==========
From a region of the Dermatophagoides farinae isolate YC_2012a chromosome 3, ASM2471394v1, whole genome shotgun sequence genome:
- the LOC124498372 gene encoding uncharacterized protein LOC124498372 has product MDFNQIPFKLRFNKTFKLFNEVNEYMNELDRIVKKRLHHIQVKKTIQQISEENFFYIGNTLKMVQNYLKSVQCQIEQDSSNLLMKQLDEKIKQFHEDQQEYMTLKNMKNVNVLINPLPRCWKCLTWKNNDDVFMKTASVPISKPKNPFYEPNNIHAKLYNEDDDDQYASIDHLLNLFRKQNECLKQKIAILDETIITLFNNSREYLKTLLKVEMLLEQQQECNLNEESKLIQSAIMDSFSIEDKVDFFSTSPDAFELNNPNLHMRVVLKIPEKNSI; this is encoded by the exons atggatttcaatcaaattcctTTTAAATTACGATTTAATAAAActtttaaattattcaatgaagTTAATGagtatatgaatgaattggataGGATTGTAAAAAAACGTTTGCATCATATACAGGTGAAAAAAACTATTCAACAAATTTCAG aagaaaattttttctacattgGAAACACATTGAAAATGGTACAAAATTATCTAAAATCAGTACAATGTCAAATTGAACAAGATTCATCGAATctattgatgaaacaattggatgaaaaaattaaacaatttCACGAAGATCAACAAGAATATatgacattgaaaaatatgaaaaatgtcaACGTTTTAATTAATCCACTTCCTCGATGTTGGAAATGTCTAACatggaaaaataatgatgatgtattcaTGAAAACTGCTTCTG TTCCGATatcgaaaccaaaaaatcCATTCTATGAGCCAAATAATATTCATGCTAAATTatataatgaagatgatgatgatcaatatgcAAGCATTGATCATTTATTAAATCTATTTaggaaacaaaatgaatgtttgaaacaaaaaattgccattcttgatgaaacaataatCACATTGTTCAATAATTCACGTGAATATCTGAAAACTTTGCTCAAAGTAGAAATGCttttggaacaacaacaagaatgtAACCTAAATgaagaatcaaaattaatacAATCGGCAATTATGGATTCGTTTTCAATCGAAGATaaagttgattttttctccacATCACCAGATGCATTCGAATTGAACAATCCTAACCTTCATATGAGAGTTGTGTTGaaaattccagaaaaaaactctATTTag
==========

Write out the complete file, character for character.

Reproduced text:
From a region of the Dermatophagoides farinae isolate YC_2012a chromosome 3, ASM2471394v1, whole genome shotgun sequence genome:
- the LOC124498372 gene encoding uncharacterized protein LOC124498372 has product MDFNQIPFKLRFNKTFKLFNEVNEYMNELDRIVKKRLHHIQVKKTIQQISEENFFYIGNTLKMVQNYLKSVQCQIEQDSSNLLMKQLDEKIKQFHEDQQEYMTLKNMKNVNVLINPLPRCWKCLTWKNNDDVFMKTASVPISKPKNPFYEPNNIHAKLYNEDDDDQYASIDHLLNLFRKQNECLKQKIAILDETIITLFNNSREYLKTLLKVEMLLEQQQECNLNEESKLIQSAIMDSFSIEDKVDFFSTSPDAFELNNPNLHMRVVLKIPEKNSI; this is encoded by the exons atggatttcaatcaaattcctTTTAAATTACGATTTAATAAAActtttaaattattcaatgaagTTAATGagtatatgaatgaattggataGGATTGTAAAAAAACGTTTGCATCATATACAGGTGAAAAAAACTATTCAACAAATTTCAG aagaaaattttttctacattgGAAACACATTGAAAATGGTACAAAATTATCTAAAATCAGTACAATGTCAAATTGAACAAGATTCATCGAATctattgatgaaacaattggatgaaaaaattaaacaatttCACGAAGATCAACAAGAATATatgacattgaaaaatatgaaaaatgtcaACGTTTTAATTAATCCACTTCCTCGATGTTGGAAATGTCTAACatggaaaaataatgatgatgtattcaTGAAAACTGCTTCTG TTCCGATatcgaaaccaaaaaatcCATTCTATGAGCCAAATAATATTCATGCTAAATTatataatgaagatgatgatgatcaatatgcAAGCATTGATCATTTATTAAATCTATTTaggaaacaaaatgaatgtttgaaacaaaaaattgccattcttgatgaaacaataatCACATTGTTCAATAATTCACGTGAATATCTGAAAACTTTGCTCAAAGTAGAAATGCttttggaacaacaacaagaatgtAACCTAAATgaagaatcaaaattaatacAATCGGCAATTATGGATTCGTTTTCAATCGAAGATaaagttgattttttctccacATCACCAGATGCATTCGAATTGAACAATCCTAACCTTCATATGAGAGTTGTGTTGaaaattccagaaaaaaactctATTTag